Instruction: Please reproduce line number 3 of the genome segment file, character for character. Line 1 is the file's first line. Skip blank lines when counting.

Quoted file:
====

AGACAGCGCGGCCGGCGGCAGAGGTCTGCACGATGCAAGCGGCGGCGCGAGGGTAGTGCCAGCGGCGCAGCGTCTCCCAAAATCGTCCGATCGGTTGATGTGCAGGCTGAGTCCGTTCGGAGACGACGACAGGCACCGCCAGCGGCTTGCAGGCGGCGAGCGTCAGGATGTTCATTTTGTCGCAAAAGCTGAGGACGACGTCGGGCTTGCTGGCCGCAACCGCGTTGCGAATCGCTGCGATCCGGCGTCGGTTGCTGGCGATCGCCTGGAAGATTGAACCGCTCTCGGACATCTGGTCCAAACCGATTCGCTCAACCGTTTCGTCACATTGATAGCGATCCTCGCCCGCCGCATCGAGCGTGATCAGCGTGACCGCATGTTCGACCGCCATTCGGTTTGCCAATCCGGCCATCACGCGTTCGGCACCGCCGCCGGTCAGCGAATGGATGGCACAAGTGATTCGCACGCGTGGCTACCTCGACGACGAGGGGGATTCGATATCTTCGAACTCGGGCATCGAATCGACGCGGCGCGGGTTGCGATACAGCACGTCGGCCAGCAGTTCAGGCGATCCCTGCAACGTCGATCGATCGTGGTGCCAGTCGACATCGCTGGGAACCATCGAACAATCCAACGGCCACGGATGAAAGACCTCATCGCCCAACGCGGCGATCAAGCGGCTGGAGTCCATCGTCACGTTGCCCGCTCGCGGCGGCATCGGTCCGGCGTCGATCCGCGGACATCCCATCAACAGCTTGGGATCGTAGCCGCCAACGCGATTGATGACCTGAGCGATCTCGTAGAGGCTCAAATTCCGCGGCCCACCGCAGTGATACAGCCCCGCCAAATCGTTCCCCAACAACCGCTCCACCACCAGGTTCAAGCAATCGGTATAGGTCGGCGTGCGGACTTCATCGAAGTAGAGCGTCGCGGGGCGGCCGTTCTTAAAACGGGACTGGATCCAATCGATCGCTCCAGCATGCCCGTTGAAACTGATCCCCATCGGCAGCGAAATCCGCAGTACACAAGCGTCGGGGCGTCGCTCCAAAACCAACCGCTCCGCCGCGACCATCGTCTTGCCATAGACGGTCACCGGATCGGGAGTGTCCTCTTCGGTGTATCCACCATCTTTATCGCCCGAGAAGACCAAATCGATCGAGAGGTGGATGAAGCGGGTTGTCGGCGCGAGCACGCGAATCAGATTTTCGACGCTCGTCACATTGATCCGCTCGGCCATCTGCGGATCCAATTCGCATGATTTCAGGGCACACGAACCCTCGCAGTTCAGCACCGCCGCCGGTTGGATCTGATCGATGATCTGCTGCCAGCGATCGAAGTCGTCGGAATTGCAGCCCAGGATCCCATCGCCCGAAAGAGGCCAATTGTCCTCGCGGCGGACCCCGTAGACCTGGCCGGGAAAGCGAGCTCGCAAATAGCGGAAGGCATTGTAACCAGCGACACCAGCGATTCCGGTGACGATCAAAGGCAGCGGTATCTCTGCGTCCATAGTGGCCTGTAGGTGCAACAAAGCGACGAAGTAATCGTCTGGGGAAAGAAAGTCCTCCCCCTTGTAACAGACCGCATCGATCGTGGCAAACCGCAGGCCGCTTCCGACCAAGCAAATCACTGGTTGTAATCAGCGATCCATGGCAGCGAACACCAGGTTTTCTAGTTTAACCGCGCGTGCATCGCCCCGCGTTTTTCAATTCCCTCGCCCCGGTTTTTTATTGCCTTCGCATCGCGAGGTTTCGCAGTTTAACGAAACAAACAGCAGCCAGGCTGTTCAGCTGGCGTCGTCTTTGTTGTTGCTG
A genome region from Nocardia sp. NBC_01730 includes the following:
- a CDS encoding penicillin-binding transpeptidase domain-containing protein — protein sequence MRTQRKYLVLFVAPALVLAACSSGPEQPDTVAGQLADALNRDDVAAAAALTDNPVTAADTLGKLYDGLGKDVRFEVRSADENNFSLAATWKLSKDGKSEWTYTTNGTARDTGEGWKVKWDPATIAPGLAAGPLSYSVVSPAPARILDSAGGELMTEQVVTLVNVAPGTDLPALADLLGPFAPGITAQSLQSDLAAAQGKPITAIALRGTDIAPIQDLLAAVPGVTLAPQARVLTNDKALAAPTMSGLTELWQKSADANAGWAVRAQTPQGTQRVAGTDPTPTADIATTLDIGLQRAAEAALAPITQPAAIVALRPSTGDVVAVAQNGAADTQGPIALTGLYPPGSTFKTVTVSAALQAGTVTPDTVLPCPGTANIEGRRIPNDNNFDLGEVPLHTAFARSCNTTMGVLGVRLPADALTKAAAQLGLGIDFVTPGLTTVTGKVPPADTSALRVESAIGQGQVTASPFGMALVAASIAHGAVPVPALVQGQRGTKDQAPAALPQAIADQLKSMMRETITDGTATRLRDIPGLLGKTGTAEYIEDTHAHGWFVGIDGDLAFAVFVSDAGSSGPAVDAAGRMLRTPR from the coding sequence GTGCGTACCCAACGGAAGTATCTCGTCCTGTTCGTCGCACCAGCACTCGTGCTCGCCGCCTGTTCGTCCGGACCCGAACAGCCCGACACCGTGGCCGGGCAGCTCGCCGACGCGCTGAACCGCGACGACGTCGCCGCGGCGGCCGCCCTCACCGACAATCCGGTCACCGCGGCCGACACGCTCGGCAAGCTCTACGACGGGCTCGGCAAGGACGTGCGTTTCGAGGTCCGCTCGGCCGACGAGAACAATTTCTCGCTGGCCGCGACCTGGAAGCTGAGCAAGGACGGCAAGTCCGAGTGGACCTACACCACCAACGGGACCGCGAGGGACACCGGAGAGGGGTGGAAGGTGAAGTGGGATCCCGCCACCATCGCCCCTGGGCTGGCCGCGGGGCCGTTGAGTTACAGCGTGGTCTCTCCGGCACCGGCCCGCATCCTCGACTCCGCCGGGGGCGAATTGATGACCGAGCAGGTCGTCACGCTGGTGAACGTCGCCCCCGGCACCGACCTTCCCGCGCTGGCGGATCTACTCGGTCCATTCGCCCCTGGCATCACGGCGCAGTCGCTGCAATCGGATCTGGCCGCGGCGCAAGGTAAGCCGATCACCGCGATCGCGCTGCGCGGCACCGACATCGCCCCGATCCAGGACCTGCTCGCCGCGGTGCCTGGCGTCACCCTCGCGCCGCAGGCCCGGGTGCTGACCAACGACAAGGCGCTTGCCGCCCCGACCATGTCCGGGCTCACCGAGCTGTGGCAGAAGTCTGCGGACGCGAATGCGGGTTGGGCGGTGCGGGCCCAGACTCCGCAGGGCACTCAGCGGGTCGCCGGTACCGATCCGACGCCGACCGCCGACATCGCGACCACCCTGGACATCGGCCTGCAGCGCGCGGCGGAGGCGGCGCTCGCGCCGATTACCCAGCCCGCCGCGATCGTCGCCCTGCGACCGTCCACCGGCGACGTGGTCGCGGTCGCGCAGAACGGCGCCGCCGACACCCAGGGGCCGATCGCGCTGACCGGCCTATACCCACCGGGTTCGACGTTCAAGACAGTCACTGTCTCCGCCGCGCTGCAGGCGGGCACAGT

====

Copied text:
- a CDS encoding penicillin-binding transpeptidase domain-containing protein — protein sequence MRTQRKYLVLFVAPALVLAACSSGPEQPDTVAGQLADALNRDDVAAAAALTDNPVTAADTLGKLYDGLGKDVRFEVRSADENNFSLAATWKLSKDGKSEWTYTTNGTARDTGEGWKVKWDPATIAPGLAAGPLSYSVVSPAPARILDSAGGELMTEQVVTLVNVAPGTDLPALADLLGPFAPGITAQSLQSDLAAAQGKPITAIALRGTDIAPIQDLLAAVPGVTLAPQARVLTNDKALAAPTMSGLTELWQKSADANAGWAVRAQTPQGTQRVAGTDPTPTADIATTLDIGLQRAAEAALAPITQPAAIVALRPSTGDVVAVAQNGAADTQGPIALTGLYPPGSTFKTVTVSAALQAGTVTPDTVLPCPGTANIEGRRIPNDNNFDLGEVPLHTAFARSCNTTMGVLGVRLPADALTKAAAQLGLGIDFVTPGLTTVTGKVPPADTSALRVESAIGQGQVTASPFGMALVAASIAHGAVPVPALVQGQRGTKDQAPAALPQAIADQLKSMMRETITDGTATRLRDIPGLLGKTGTAEYIEDTHAHGWFVGIDGDLAFAVFVSDAGSSGPAVDAAGRMLRTPR from the coding sequence GTGCGTACCCAACGGAAGTATCTCGTCCTGTTCGTCGCACCAGCACTCGTGCTCGCCGCCTGTTCGTCCGGACCCGAACAGCCCGACACCGTGGCCGGGCAGCTCGCCGACGCGCTGAACCGCGACGACGTCGCCGCGGCGGCCGCCCTCACCGACAATCCGGTCACCGCGGCCGACACGCTCGGCAAGCTCTACGACGGGCTCGGCAAGGACGTGCGTTTCGAGGTCCGCTCGGCCGACGAGAACAATTTCTCGCTGGCCGCGACCTGGAAGCTGAGCAAGGACGGCAAGTCCGAGTGGACCTACACCACCAACGGGACCGCGAGGGACACCGGAGAGGGGTGGAAGGTGAAGTGGGATCCCGCCACCATCGCCCCTGGGCTGGCCGCGGGGCCGTTGAGTTACAGCGTGGTCTCTCCGGCACCGGCCCGCATCCTCGACTCCGCCGGGGGCGAATTGATGACCGAGCAGGTCGTCACGCTGGTGAACGTCGCCCCCGGCACCGACCTTCCCGCGCTGGCGGATCTACTCGGTCCATTCGCCCCTGGCATCACGGCGCAGTCGCTGCAATCGGATCTGGCCGCGGCGCAAGGTAAGCCGATCACCGCGATCGCGCTGCGCGGCACCGACATCGCCCCGATCCAGGACCTGCTCGCCGCGGTGCCTGGCGTCACCCTCGCGCCGCAGGCCCGGGTGCTGACCAACGACAAGGCGCTTGCCGCCCCGACCATGTCCGGGCTCACCGAGCTGTGGCAGAAGTCTGCGGACGCGAATGCGGGTTGGGCGGTGCGGGCCCAGACTCCGCAGGGCACTCAGCGGGTCGCCGGTACCGATCCGACGCCGACCGCCGACATCGCGACCACCCTGGACATCGGCCTGCAGCGCGCGGCGGAGGCGGCGCTCGCGCCGATTACCCAGCCCGCCGCGATCGTCGCCCTGCGACCGTCCACCGGCGACGTGGTCGCGGTCGCGCAGAACGGCGCCGCCGACACCCAGGGGCCGATCGCGCTGACCGGCCTATACCCACCGGGTTCGACGTTCAAGACAGTCACTGTCTCCGCCGCGCTGCAGGCGGGCACAGT